Thomas Elsaesser argued that German silent cinema, however influential it has been on certain aspects of Hollywood filmmaking, remained non-imposed on the commercial cinema, and thus remained a form of 'alternative cinema' during this period. Lote Eisner argued that the transformation was an act of repression and that history, through the Gothic narrative, had returned in the form of the distinctive uncanny or the fantastic. Films of this period were also lacking a linear narrative or a plausible timeline and appeared to have no distinct beginning or conclusion. Robert Weine's The Cabinet of Dr. Caligari (1920), one of the earliest and most influential examples of the bizarre, fantastical cinema that flourished during the Expressionist Movement, introduced images, themes, characters and expressions that would be fundamental within the horror genre for many years to come.
Robert Weine's Caligari makes a return to the style of Georges Melies (A Trip to the Moon, 1902) by building a heavily stylised atmosphere and utilising otherworldly theatrical effects to distort perspectives and exaggerate and caricature reality. This is very evident in the oddly constructed theatre-like sets, which feature unrealistic backdrops and jagged cut outs. Lights and shadows are painted directly onto the set walls, floors and background canvases, and the film features hysterical over-the-top performances. The characters also reside in furniture-less houses and are often perched on ridiculously high stools. The use of chiaroscuro is also very prominent, often shrouding the characters in heavy shadow and masking their actions.
In Caligari, Weine introduces the main narrative by using a frame story. Most of the plot is told via flashback by its young narrator, Francis (Fredrich Feher), to an old man in his company. Living in the fictional German mountain village of Hostenwall, Francis and his 'close' friend Alan visit a carnival in the village where they are lured into seeing the deranged Dr. Caligari (Werner Krauss) and his sleepwalking Somnambulist, Cesare (Conrad Veidt), whom the doctor is displaying as an attraction. Awakening the creature from a '25 year long sleep', Caligari challenges his audience to have Cesare answer any question. When Alan asks Cesare how long he has to live, Cesare informs him that he will meet his death at dawn, a prophecy that is chillingly fulfilled.
A distraught Francis begins to investigate Caligari and Cesare, directing the police to Caligari's quarters. Caligari orders Cesare to kill Francis' friend Jane, which results in his refusal after he is captivated by her beauty. He carries her out of her house, leading the townsfolk on a lengthy chase to the outskirts of town. Cesare dies of exhaustion after discarding Jane at the end of the pursuit, and it is discovered that Caligari had created a dummy of Cesare to distract Francis. After following a fleeing Caligari to a local insane asylum, Francis discovers that he is actually the director.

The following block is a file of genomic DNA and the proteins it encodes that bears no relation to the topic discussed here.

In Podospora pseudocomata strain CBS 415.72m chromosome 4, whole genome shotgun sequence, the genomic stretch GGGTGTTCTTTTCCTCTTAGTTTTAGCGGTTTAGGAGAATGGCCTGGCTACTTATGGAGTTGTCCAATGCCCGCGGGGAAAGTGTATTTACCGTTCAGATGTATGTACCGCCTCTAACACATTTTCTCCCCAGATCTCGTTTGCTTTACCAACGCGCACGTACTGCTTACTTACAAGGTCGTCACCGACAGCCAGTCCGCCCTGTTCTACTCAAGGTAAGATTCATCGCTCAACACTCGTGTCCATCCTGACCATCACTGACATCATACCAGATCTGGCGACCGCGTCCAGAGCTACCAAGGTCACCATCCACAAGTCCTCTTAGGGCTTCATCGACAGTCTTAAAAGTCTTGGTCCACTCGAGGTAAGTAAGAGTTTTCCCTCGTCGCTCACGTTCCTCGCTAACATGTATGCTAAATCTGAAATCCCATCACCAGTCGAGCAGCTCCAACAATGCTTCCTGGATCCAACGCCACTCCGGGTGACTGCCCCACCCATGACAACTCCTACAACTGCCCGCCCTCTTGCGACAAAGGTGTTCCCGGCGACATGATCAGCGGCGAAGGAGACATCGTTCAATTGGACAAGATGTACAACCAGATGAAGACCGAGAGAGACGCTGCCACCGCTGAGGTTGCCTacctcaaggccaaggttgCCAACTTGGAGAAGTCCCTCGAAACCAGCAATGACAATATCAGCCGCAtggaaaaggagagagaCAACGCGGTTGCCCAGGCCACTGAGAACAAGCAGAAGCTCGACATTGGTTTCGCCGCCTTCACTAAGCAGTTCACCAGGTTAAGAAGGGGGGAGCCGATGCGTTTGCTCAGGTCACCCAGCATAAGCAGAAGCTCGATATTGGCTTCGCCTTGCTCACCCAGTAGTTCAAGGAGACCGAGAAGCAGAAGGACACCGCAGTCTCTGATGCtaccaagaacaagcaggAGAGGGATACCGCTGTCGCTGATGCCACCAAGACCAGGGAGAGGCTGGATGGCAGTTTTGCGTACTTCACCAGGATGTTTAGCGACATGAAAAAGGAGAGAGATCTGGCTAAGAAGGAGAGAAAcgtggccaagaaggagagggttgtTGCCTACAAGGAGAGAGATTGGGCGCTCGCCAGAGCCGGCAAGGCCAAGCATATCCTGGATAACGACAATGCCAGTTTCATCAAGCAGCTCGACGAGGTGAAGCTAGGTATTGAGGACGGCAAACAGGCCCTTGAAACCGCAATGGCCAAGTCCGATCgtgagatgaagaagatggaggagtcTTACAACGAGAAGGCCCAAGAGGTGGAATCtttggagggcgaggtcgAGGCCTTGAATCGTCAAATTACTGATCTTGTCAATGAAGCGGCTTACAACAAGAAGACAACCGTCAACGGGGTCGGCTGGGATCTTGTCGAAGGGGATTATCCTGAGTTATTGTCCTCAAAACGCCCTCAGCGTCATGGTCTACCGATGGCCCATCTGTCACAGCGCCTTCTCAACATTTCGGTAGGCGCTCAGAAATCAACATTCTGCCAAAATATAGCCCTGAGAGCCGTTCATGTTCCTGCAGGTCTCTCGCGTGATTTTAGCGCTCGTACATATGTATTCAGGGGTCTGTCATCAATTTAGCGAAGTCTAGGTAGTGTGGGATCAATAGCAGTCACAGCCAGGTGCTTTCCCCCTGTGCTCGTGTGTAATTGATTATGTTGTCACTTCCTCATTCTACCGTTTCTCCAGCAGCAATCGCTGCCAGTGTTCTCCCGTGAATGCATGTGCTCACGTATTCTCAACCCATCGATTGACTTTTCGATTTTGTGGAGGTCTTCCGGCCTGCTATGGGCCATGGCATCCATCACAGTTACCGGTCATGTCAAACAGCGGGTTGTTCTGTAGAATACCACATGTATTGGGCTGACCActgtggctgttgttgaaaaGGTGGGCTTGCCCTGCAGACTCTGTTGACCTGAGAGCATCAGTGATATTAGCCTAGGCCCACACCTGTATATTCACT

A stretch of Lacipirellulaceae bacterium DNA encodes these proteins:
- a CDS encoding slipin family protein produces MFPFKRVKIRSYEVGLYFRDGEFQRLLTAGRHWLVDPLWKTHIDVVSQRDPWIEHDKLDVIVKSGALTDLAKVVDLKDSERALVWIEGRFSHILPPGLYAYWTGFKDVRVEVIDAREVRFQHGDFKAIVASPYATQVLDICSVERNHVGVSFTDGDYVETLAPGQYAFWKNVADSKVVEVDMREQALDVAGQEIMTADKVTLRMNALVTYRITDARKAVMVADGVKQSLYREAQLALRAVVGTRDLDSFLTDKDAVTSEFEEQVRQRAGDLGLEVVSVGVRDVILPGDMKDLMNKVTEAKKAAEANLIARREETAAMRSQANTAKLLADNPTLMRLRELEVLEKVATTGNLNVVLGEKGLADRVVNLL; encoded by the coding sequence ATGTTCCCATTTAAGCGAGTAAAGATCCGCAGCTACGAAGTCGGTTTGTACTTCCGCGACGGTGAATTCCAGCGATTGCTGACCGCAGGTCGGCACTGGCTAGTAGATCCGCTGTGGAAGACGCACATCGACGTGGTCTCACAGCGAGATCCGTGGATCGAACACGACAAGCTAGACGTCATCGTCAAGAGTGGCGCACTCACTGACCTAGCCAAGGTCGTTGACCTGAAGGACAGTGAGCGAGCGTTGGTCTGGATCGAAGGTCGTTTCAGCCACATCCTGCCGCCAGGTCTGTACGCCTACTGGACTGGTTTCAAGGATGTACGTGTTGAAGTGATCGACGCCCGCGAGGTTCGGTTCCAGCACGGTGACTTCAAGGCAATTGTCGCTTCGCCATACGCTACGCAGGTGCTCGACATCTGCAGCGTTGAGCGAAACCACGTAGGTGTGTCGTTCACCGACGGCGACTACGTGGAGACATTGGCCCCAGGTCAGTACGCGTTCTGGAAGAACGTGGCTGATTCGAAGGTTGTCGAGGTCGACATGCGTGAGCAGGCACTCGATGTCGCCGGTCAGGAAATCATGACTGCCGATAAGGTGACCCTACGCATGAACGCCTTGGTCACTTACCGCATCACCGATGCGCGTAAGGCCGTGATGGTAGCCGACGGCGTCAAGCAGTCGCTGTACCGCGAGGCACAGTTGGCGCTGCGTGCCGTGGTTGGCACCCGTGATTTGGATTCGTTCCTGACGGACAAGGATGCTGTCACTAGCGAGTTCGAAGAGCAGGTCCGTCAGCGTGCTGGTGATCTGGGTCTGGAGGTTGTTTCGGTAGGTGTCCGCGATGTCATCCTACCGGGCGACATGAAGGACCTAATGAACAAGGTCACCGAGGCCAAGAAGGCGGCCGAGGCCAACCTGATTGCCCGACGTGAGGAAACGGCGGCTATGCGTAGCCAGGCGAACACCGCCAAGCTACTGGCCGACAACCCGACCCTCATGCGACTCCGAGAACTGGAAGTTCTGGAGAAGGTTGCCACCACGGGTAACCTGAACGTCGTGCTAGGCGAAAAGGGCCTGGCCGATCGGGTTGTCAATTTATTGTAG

With the help of some of orderlies, Francis uncovers the man's obsession with a monk called Caligari, who, in 1093, visited towns in northern Italy and used a somnambulist to murder people in similar fashion. Having waited for a person with such an affliction for some time, he decides to put his theory to the test. Francis and his colleagues confront Caligari on suspicion of murder and imprison him in his own asylum. As revealed in the final minutes, however, the truths of this tale are not so apparent, and Caligari delivers one of cinemas earliest "twist endings".
While the film's visual quality is certainly no easy watch today, it's influence is unmistakable. The Cabinet of Dr. Caligari was the first Expressionist example of the horror genre, and the film's ideas and themes stretch all the way to the very recent features, The Imaginarium of Doctor Parnassus (2009) and more evidently, Shutter Island (2010). The world set in the frame story is the very same as the one in the flashback, making Francis' bracketed story unreliable, a feature viewers of Shutter Island will recognise. The impressive work of set designers Hermann Warm, Walter Roehrig and Walter Reimann ensure that the film is endowed with a sideshow ambience and there is a sense of the uncanny associated with every scene. At a brief 71 minutes, its a notable classic from one of the great movements in cinematic history.